Your search for identity

“It takes courage to be creative.”
- Ellis Paul Torrance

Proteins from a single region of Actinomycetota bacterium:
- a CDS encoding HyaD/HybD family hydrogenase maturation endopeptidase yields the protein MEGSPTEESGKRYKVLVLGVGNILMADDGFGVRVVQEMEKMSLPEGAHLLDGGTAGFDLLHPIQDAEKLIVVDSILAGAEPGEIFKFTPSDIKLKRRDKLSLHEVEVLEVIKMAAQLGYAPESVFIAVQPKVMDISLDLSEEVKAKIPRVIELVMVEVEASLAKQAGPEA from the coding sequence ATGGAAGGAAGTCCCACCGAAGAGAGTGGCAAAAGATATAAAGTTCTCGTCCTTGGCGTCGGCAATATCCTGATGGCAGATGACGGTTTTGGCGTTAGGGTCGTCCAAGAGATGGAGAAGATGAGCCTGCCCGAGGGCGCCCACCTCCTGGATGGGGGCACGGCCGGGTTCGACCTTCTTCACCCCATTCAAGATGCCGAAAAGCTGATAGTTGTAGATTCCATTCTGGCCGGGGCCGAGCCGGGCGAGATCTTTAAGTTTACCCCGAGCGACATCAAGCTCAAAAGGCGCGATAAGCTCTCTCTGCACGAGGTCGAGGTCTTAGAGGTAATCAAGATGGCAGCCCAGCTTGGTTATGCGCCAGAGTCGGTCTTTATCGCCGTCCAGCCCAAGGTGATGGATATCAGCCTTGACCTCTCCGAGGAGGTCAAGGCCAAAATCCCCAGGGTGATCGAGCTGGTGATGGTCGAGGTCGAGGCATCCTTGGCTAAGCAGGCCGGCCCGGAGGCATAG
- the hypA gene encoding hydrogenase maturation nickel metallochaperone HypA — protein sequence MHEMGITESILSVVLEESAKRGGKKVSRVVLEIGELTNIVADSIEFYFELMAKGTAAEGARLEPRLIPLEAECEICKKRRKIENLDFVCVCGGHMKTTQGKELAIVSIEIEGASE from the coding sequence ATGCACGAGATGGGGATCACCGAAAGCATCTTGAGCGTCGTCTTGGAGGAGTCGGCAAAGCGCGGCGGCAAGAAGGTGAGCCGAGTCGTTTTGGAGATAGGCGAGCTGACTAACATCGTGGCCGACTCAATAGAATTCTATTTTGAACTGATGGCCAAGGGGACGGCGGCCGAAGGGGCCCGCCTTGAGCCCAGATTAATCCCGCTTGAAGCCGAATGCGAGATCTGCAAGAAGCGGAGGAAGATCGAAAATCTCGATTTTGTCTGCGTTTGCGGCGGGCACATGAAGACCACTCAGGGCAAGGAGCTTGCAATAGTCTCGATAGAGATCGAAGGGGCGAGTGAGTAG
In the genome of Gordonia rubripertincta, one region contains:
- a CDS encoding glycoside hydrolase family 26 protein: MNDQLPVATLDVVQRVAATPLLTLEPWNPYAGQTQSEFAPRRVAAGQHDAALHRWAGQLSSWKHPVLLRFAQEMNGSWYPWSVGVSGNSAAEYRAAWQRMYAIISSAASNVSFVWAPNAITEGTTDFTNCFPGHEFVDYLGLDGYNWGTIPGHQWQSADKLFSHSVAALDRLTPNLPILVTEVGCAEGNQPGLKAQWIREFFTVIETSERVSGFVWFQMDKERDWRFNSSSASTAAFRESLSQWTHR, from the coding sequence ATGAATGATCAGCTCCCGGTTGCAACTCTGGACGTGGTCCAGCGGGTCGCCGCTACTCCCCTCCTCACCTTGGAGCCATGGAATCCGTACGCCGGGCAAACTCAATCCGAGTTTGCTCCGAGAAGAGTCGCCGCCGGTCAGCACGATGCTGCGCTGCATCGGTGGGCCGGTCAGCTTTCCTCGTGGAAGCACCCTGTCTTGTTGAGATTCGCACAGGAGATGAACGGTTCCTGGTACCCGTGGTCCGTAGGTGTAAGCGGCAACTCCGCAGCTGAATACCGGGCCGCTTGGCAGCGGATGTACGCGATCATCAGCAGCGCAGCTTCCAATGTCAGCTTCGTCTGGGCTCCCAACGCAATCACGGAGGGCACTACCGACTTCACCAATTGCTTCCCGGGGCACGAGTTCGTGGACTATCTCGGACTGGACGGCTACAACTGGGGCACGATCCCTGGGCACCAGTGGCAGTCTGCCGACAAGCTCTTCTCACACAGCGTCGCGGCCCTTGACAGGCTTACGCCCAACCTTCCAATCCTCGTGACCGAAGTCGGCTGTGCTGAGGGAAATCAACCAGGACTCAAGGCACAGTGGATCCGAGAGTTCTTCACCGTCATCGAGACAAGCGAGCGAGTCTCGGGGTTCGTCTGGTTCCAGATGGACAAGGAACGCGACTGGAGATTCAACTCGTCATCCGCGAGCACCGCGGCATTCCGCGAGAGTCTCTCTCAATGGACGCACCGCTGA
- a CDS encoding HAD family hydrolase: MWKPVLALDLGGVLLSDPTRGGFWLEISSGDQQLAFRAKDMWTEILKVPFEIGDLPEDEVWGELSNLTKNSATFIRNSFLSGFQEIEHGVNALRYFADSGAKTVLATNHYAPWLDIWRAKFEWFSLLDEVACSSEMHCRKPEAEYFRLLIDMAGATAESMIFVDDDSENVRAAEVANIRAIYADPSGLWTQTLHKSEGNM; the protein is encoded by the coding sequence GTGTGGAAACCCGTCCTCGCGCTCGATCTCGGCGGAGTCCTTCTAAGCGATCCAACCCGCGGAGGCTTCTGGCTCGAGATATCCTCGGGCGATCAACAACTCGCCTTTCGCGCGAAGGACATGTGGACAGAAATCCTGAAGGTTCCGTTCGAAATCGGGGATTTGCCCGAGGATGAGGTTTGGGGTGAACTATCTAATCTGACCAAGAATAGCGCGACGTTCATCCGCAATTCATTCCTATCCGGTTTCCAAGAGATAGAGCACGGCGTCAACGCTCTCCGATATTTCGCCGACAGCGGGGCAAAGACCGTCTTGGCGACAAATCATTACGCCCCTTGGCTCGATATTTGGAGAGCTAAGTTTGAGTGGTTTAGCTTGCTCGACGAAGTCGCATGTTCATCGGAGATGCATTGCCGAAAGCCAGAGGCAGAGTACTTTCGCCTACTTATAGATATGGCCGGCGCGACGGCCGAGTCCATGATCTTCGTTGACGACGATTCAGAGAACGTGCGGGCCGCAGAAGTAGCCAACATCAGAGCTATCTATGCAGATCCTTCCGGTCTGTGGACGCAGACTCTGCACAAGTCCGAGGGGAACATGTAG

How do you see yourself in five years’ time? Or ten years into the future? Where are you living? How are you spending each day? Having an image. To test his theory, Torrance, in 1958, began studying children in fourth and fifth grade. “I asked these children what they were in love with, what they wanted to do when they grew up,” he writes. Some consistently replied, “I don’t know,” while other children kept changing their future images year by year. Following up 22 years later, Torrance found that children who had an image of themselves in the future, and fell in love with this image, were more likely to achieve creatively than even those with the highest grades and scholastic promise. “Many people have no dream, no clear image of the future. Some have a dream, even a clear image of the future but they are not in love with it - they may feel that it is not really them.” He asks: How might one search and discover an identity, or dream, and fall in love with it? Torrance’s advice is: do not be afraid to fall in love with something and pursue it with intensity and depth. “Know, understand, take pride in, practice, develop, use, exploit, and enjoy your greatest strengths.” Free yourself from the expectations of others and walk away from the games that others try to impose upon you. “Free yourself to ‘play your own game’ in such a way as to make good use of your gifts,” he writes. And don’t waste a lot of precious energy in trying to do things for which you have little ability - or are simply not possible. For Torrance, the search for identity is one of the most important things you’ll ever do.

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